Unlike other natural disasters, even the most serious wildfires cannot access special disaster funding for firefighting costs. The U.S. Forest Service currently must pay for all firefighting costs out of its own budget, which takes away funds from important programs, such as fuel thinning and restoration work, which reduce fire risk. The Wildfire Disaster Funding Act would correct this, and has unusual bipartisan support from lawmakers and interests groups. (Link
Wind technology soars to new heights in U.S.
Wind energy in the US is being installed at a rapid rate, costs are plummeting, the technology is advancing, and it is creating a growing number of jobs, says two new reports from the Department of Energy. Now at 66 GW of installed capacity, wind energy provides roughly 5 percent of U.S. demand, enough to power 17.5 million homes, and supplies 73,000 jobs. Wind now generates over 20 percent of the energy in 3 states, helping to dispel fears that its variable production will disrupt the grid. Turbines of the future are getting taller and bigger, helping them to generate more electricity. (Washington Post
Resources and Tools
Lessons learned from rebuilding New Orleans
This case study of post-Katrina rebuilding efforts in New Orleans offers valuable lessons for all communities seeking to rebuild more resiliently after a disaster. Rather than rebuild to the original, officials worked with citizens to create profound change in the design and function of public schools and stormwater systems to create a more resilient city. The case study details the major barriers that the city encountered when trying to use disaster relief funds for these goals and explores federal, state, and local efforts to overcome these barriers. It also examines policy changes that FEMA is initiating to increase flexibility in its disaster relief programs. (GCC)
The Climate Hubs Tool Shed: An inventory of tools for land managers
Established in 2014 to deliver science-based knowledge, practical information, and program support to farmers, ranchers, forest landowners, and resource managers, the USDA Regional Climate Hubs are excited to announce the release of the Climate Hubs Tool Shed. The Tool Shed is an online, searchable database of tools (data-driven, interactive websites and mobile apps) that can assist land managers, land owners, and extension professionals in adapting working lands to the impacts of climate change. (Link)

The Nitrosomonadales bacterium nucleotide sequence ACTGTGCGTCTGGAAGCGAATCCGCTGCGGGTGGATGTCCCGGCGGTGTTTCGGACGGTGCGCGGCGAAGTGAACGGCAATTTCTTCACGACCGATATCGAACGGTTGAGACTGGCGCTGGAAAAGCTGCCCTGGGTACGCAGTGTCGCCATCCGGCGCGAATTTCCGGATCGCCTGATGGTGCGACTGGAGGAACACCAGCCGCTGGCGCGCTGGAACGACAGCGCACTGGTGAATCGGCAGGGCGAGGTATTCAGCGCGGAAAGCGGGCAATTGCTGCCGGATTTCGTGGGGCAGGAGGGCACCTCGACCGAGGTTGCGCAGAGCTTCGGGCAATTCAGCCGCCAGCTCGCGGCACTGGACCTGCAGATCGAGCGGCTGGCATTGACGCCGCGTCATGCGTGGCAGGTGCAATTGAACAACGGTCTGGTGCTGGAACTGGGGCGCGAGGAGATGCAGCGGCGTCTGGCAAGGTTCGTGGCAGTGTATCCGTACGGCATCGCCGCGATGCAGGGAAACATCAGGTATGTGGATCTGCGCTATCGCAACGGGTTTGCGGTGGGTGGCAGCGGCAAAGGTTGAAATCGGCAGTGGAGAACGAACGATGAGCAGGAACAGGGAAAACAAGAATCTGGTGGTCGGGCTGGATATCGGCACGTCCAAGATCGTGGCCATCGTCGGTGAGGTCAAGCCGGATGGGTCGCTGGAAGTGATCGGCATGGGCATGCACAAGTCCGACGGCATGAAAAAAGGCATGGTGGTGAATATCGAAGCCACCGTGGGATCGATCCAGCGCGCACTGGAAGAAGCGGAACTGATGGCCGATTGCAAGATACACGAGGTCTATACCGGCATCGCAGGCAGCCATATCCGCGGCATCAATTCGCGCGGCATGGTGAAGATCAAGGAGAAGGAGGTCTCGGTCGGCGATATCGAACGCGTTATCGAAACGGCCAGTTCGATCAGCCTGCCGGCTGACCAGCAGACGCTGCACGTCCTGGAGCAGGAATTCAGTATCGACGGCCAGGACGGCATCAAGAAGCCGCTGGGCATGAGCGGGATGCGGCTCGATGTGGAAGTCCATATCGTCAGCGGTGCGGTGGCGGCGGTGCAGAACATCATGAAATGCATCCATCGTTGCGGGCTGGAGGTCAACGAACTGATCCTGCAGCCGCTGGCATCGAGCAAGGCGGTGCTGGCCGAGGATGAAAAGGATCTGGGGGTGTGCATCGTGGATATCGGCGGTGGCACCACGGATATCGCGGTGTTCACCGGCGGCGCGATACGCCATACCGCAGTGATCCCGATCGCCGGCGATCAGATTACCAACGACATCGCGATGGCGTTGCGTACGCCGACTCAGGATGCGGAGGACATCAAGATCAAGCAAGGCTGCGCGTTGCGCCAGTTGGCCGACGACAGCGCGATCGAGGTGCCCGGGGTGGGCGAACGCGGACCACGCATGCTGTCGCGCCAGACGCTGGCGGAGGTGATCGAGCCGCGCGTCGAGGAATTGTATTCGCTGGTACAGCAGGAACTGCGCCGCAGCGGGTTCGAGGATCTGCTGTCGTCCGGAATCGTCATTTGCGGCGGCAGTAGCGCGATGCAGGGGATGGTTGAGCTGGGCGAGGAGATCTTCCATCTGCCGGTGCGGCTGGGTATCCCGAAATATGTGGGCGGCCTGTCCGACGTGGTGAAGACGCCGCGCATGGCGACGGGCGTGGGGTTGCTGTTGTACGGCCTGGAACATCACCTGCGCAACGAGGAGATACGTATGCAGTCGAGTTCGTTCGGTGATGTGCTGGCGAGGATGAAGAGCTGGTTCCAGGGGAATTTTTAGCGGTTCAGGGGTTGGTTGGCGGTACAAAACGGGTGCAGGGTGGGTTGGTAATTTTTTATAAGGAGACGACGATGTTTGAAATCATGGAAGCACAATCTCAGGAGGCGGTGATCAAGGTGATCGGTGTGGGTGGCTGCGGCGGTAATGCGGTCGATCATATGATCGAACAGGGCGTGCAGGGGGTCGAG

Upcoming Opportunities
Job opening: Statewide Local Government Energy Efficiency Best Practices Coordinator
The Local Government Commission (LGC) is recruiting to fill the Statewide Local Government Energy Efficiency Best Practices Coordinator position for the Statewide Energy Efficiency Collaborative. This position will focus on assisting local governments to meet goals within the California Long-term Energy Efficiency Strategic Plan. The coordinator is responsible for developing and disseminating local government energy efficiency best practices, tracking statewide progress, facilitating partnerships between local government staff, and more. Application deadline is October 2, or until the position is filled. (More information)
CivicSpark: Helping local governments on climate change and sustainability
CivicSpark is an AmeriCorps initiative that supports local governments in their climate change and sustainability work. In its first year, CivicSpark members have been supporting urban forestry for disadvantaged communities in South Sacramento, building community engagement on climate action in Davis, evaluating the Yolo County climate action plan, and analyzing the regional transportation infrastructure's vulnerabilities to climate risks. If you are a local government looking for additional capacity and support on your climate change projects, please consider hiring a CivicSpark member on a 3- or 6-month, or full-year basis. Learn more about how the program works; applications for the 2015 to 2016 service year are now open. 
Local Government Commission Seeks Regional Coordinators for CivicSpark
CivicSpark is seeking Encore Fellows to serve as Regional Coordinators. Encore Fellowships are paid, time-limited fellowships that match skilled, experienced professionals with social-purpose organizations in high-impact assignments. Each CivicSpark Encore Fellow will spend 1,000 hours over a 13-month period supervising a team of 3-8 AmeriCorps Members, managing partner relationships, and proving support to project management and implementation. Encore Fellows would act as an integral part of the CivicSpark team, supporting the AmeriCorps members and coordinating closely with LGC staff in Sacramento to ensure the program is implemented successfully in the region. We are currently looking for applicants for teams in Fresno, Sacramento, Truckee, and San Luis Obispo. (Application form)